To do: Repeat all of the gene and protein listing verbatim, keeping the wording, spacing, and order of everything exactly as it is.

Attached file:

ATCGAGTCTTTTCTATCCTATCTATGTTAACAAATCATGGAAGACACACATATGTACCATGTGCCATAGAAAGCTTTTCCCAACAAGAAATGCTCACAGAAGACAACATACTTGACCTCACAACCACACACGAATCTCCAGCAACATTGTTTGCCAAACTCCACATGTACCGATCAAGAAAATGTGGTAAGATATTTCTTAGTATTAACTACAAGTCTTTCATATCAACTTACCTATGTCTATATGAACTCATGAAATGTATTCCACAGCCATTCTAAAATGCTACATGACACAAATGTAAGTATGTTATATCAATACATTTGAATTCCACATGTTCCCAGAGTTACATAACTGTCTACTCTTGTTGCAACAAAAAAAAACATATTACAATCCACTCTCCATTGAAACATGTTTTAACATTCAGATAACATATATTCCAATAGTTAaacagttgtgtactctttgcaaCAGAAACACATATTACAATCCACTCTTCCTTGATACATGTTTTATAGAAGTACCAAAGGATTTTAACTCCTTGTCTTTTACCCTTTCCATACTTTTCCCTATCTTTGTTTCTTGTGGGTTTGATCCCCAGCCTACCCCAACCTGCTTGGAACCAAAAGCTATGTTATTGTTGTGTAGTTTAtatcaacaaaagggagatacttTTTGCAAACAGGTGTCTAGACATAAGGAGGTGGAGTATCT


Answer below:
ATCGAGTCTTTTCTATCCTATCTATGTTAACAAATCATGGAAGACACACATATGTACCATGTGCCATAGAAAGCTTTTCCCAACAAGAAATGCTCACAGAAGACAACATACTTGACCTCACAACCACACACGAATCTCCAGCAACATTGTTTGCCAAACTCCACATGTACCGATCAAGAAAATGTGGTAAGATATTTCTTAGTATTAACTACAAGTCTTTCATATCAACTTACCTATGTCTATATGAACTCATGAAATGTATTCCACAGCCATTCTAAAATGCTACATGACACAAATGTAAGTATGTTATATCAATACATTTGAATTCCACATGTTCCCAGAGTTACATAACTGTCTACTCTTGTTGCAACAAAAAAAAACATATTACAATCCACTCTCCATTGAAACATGTTTTAACATTCAGATAACATATATTCCAATAGTTAaacagttgtgtactctttgcaaCAGAAACACATATTACAATCCACTCTTCCTTGATACATGTTTTATAGAAGTACCAAAGGATTTTAACTCCTTGTCTTTTACCCTTTCCATACTTTTCCCTATCTTTGTTTCTTGTGGGTTTGATCCCCAGCCTACCCCAACCTGCTTGGAACCAAAAGCTATGTTATTGTTGTGTAGTTTAtatcaacaaaagggagatacttTTTGCAAACAGGTGTCTAGACATAAGGAGGTGGAGTATCT